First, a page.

International resident Amy transferred from the US after getting a job offer. She had visited areas in Italy such as Udine before, but wanted to check out Naples before making the leap.

“Initially, the way people drive in Napoli was extremely frightening to me as well. Driving in Napoli is like being a Nascar driver, minus the helmet,” she says.

Flags and scarves decorating a street in the Spanish Quarter district of central Naples. Photo by Tiziana FABI / AFP.

She recounts some bad experiences walking around the outskirts of the city, with men rolling down their windows and asking “How much?” and supposes this assumption of prostitution was made because she is African American.

“In my experience, the worst thing about Napoli is the few people who have immature minds and think negatively about Black people,” she says.

Other negatives are the road closures, the overpriced taxis and Google Maps not syncing correctly with the city, she adds.

However, despite the ignorance shown by a few, Amy says the best thing about Naples is the Neapolitan people.

“The thing about Neapolitans is that they either love you or hate you, there is no middle, and I admire that.

"I have made some amazing life-long friends here in Naples, ” she says, recalling when her car broke down and two soldiers crossed a busy road to help her out.


Other than on the outskirts, Amy says she feels safe walking around alone.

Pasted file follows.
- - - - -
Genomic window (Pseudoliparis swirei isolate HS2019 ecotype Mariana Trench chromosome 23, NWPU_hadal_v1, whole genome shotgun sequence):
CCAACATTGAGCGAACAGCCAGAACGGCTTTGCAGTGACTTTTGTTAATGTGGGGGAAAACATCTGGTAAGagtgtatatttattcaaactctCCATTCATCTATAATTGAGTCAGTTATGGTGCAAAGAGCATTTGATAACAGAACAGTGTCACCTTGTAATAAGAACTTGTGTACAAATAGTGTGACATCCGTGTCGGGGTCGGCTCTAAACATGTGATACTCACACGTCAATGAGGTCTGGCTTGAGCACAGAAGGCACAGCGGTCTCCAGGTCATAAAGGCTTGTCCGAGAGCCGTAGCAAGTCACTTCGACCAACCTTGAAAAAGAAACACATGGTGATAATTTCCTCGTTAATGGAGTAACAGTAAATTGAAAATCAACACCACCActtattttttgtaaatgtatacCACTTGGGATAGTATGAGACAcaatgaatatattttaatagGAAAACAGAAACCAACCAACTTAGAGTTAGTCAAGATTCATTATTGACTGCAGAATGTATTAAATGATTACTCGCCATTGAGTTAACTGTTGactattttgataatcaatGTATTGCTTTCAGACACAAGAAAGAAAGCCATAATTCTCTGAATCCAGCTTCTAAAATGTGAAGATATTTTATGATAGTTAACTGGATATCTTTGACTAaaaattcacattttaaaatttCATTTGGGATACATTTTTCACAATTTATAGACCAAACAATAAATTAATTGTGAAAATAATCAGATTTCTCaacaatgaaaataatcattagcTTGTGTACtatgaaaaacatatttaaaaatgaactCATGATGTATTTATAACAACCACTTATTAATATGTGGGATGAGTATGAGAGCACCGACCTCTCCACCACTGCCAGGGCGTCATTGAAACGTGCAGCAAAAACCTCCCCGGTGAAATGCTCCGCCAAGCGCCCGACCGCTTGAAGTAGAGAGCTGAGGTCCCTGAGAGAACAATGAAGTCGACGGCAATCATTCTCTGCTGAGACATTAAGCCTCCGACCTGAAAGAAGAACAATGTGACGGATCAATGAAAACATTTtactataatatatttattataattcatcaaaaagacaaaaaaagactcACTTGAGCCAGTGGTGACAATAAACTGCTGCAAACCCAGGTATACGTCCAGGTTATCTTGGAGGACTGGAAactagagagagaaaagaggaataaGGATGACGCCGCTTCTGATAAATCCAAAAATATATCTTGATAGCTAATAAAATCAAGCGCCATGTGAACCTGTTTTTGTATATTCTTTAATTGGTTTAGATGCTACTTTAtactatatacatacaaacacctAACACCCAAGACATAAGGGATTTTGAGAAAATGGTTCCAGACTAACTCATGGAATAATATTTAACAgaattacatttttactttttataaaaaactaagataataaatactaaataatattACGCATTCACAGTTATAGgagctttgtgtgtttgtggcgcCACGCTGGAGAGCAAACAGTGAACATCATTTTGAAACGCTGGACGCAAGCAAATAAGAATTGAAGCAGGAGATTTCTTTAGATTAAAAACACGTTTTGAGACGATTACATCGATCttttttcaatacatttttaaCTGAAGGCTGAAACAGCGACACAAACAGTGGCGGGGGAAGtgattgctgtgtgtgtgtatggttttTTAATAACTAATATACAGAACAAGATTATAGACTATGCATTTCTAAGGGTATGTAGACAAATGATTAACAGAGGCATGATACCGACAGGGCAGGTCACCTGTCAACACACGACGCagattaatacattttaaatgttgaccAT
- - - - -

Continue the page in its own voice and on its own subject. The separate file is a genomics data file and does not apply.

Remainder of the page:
“I do not encourage visitors to the city to drive though,” she adds.

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Katy Newton, originally from the East Riding of Yorkshire in the UK, came to Naples for a holiday and stayed for the romance. 

“The majority of people are friendly and I always found it incredible how people can just carry on daily life living between two huge volcanoes,” she says. 

“It reminds me of a lot of cities in the north of England, where there isn’t lots of money but people have their priorities right. Family and enjoying life with what you have.”

On the downside, the bad things in Katy’s opinion are that nothing works, no one stops for pedestrians, and there is a lot of piled-up rubbish. Nevertheless, she thinks the city’s danger is over-exaggerated.


“My cousin visited a couple of weeks ago and fell in love with the people, the way of life, the city.”

Still, after four years of living in Naples, Katy and her partner are moving away, but close by. 

“I love the vibe, the shops, food... but I just find the chaos exhausting and after a while for me I just feel a need for a more relaxing, quieter life.

“It’s an experience everyone should experience."


Comments (1)

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Ray Kleiner 2024/06/13 13:40
Napoli is one of the most vibrant cities, not just in Italy, but in all of Europe. The people live mostly outside on the streets, they know how to eat cheaply and how to make the most out of the day. I've lived in Italy for years now and can feel the energy the very moment I step out of the train at the station. There is a saying: 'never judge a book by it's cover' as is the case here. Napoli needs to be experienced at least once in a lifetime for what it is, a hub of energy and life.